JACKSONVILLE, Fla. (AP) — Nine bullet holes were found in an SUV in which a teen was killed after an argument with a man on trial for murder over loud music outside a Florida convenience store, a veteran crime scene investigator testified Saturday.
One of the bullets fired into the rear door killed Jordan Davis, 17, of Marietta, Ga., in November 2012. Michael Dunn, 47, of Brevard County, is on trial in Jacksonville, charged with first-degree murder, three counts of attempted first-degree murder and one count shooting or throwing a deadly missile.
Jacksonville Sheriff’s Office Detective Andrew Kipple’s testimony about the location of the bullet holes also showed that the Durango’s driver and his front-seat passenger barely escaped being shot.
Authorities say Davis was parked in the Durango with three friends outside the store. Dunn and his fiancée had just left a wedding reception and were heading back home when they stopped at the store and pulled up next to the SUV.
An argument began after Dunn told them to turn the music down, police said. One of Davis’ friends lowered the volume, but Davis then told him to turn it back up.
According to authorities, Dunn became enraged and he and Davis began arguing. One person walking out of the convenience store said he heard Dunn say, “You are not going to talk to me like that.”
Dunn, who had a concealed weapons permit, pulled a 9 mm handgun from the glove compartment, according to an affidavit, and fired multiple shots, striking Davis in the back and groin. No gun was found in the SUV.
The crime scene evidence technician testified that when he arrived about an hour and a half after the shooting, he found nine bullet holes in the Durango.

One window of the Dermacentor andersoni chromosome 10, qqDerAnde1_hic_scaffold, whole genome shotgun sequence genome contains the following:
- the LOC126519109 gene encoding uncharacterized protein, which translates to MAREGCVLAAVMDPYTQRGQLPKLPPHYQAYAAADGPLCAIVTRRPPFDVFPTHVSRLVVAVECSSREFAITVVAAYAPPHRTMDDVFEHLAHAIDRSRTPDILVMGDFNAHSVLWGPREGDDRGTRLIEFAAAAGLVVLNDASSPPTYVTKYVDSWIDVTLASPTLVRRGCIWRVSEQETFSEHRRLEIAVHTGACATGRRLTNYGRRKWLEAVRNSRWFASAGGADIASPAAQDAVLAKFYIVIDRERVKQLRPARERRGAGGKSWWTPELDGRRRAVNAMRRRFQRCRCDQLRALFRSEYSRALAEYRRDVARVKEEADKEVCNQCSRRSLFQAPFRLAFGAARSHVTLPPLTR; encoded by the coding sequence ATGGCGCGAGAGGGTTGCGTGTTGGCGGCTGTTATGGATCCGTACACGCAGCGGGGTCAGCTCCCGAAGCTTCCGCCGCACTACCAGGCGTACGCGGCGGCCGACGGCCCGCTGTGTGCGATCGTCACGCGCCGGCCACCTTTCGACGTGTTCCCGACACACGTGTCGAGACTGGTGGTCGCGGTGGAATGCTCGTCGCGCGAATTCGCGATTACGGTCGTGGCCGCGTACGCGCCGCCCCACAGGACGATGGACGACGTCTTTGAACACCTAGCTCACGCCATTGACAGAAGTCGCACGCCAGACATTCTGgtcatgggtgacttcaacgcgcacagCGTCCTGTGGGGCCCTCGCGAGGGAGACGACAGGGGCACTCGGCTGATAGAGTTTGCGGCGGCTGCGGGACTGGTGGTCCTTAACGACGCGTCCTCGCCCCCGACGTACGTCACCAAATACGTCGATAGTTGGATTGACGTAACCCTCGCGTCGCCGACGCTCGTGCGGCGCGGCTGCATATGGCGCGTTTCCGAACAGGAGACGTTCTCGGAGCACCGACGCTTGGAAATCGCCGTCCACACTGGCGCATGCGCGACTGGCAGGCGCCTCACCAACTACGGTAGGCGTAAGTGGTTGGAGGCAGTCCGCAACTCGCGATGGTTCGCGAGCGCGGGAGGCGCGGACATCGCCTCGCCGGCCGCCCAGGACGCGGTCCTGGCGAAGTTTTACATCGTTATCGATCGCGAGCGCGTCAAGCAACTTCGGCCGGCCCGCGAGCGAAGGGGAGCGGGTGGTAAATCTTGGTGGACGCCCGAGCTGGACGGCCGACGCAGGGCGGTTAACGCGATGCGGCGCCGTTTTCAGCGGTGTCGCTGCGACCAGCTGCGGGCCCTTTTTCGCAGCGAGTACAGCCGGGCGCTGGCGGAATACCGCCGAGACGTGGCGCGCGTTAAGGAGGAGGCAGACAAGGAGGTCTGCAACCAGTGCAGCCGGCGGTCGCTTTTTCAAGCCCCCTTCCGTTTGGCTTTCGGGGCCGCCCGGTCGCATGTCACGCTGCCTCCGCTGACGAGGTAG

Kipple said that the three bullets that hit the front passenger door were stopped by the door’s interior metal wall and did get into the SUV, where passenger Tevin Thompson was seated. The bullet through the rear window passed through the interior and struck a sun visor right next to driver Tommie Stornes’ head, then struck the front window and the fragments fell to the dashboard.
State Attorney Angela Corey walked Kipple through a slideshow of numerous photos the detective took around midnight of the interior of the Durango.
“Did you look closely and with great care through the back portion of this red Durango?” Corey asked.
Kipple said that while he found a several items like cups, a cellphone, a basketball and a bottle of hair gel, he did not find anything that could be considered a weapon. He said no one had entered the vehicle since the police initially arrived on the scene.
Dunn has said he saw the barrel of a shotgun and fired his 9mm handgun because he feared for his own life. His attorney, Cory Strolla, offered several possibilities during his opening statement, including that Davis opened the door and wielded an opened four-inch pocketknife in his hand before Dunn fired. He also said the other occupants of the Durango might have discarded weapons during the brief time they drove away from the shooting scene to escape the shooting, then returned seeking help for Davis.
Kipple said he examined each of the seven bullet holes in the Durango and determined that the caliber based on the bullet strikes indicated the gun used was a medium to large-caliber weapon.
Several other Jacksonville detectives testified Saturday that they followed department procedures when they processed the evidence, mainly the Durango and items found inside.
Brevard County Sheriff’s Deputy Carmine Siniscal testified that Dunn was cooperative during his arrest.